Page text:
Interphase                      not visible. The cell grows and replicates its
                                DNA and centrioles
                                         Spindle
                                         forming
    Centrioles




                  Nuclear    Chromatin   Centromere                         Centriole
                                                        Chromosomes
                 envelope
                                                      (paired chromatids)
                       Interphase        Prophase               Spindle

                  Cytokinesis                                  Centriole


                                            Individual            Metaphase
                            Telophase     chromosomes

      Nuclear                     Anaphase
     envelope
     reforming
Prophase
 Longest phase of mitosis
 Chromatin condenses and chromosomes
  become visible
 The nuclear envelope begins to break down
 Centrioles separate and take positions on
  opposite sides of the cell
 The spindle, a microtubule structure that helps
  separate the chromosomes, begins to form
Prophase
                                         Spindle
                                         forming
    Centrioles




                  Nuclear    Chromatin   Centromere                         Centriole
                                                        Chromosomes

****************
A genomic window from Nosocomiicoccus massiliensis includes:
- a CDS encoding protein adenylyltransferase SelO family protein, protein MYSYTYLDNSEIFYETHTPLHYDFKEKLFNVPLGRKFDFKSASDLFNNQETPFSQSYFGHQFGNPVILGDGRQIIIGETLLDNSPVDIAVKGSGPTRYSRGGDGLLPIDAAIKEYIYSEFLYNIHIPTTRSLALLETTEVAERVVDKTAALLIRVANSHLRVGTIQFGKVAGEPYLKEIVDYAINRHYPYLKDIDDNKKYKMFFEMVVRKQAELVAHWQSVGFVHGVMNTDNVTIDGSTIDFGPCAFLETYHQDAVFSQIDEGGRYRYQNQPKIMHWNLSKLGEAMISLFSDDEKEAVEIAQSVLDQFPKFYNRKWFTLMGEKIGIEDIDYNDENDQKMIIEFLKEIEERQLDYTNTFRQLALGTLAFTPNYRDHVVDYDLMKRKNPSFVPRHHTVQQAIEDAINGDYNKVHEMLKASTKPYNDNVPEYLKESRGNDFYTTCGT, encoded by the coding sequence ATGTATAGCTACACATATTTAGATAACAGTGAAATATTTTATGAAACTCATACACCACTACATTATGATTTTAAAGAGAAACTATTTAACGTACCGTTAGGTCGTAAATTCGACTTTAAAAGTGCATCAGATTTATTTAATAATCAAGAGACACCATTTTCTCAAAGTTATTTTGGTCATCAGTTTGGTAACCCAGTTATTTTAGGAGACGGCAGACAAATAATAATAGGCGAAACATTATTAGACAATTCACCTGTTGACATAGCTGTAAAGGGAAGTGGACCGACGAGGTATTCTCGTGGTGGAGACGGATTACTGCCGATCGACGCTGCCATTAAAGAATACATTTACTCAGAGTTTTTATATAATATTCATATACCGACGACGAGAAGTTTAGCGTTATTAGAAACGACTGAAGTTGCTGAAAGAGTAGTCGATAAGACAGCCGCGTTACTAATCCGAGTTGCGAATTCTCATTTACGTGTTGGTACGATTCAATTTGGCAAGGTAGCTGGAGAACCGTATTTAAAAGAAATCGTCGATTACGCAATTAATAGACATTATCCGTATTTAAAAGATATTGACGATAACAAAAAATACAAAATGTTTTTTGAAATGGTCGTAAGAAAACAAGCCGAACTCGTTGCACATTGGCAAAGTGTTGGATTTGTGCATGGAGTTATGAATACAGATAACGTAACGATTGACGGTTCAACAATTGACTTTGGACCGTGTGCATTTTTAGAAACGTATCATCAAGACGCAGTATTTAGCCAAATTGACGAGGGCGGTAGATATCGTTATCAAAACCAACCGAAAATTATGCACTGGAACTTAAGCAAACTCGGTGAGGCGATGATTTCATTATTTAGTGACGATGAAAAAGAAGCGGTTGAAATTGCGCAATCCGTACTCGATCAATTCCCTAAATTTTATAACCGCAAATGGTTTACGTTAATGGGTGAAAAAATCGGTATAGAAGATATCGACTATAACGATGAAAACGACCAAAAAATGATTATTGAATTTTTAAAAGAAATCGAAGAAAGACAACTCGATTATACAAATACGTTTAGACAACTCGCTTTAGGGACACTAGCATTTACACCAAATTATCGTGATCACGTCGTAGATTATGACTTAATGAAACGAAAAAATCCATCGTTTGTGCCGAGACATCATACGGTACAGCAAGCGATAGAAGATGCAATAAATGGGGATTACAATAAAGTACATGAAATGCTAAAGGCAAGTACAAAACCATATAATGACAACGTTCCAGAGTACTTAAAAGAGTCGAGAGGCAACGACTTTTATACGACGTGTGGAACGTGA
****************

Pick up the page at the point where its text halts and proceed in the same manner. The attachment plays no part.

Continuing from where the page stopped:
envelope
                                                      (paired chromatids)
                       Interphase        Prophase               Spindle

                  Cytokinesis                                  Centriole


                                            Individual            Metaphase
                            Telophase     chromosomes

      Nuclear                     Anaphase
     envelope
     reforming
Metaphase

Chromosomes line up across the center of
 the cell.
Microtubules connect the centromere of
 each chromosome to the two poles of the
 spindle
Metaphase
                                         Spindle
                                         forming
    Centrioles




                  Nuclear    Chromatin   Centromere                         Centriole
                                                        Chromosomes
                 envelope
                                                      (paired chromatids)
                       Interphase        Prophase               Spindle

                  Cytokinesis                                  Centriole


                                            Individual            Metaphase
                            Telophase     chromosomes

      Nuclear                     Anaphase
     envelope
     reforming
Anaphase
The centromeres that join the sister
 chromatids of the chromosome split and
 allow the sister chromatids to separate
 and become individual chromosomes
The chromatids continue to move until
 they have separated into two groups near
 the poles of the spindle
Anaphase ends when the chromatids stop
 moving
Anaphase
                                        Spindle
                                        forming
   Centrioles




                 Nuclear    Chromatin   Centromere                         Centriole
                                                       Chromosomes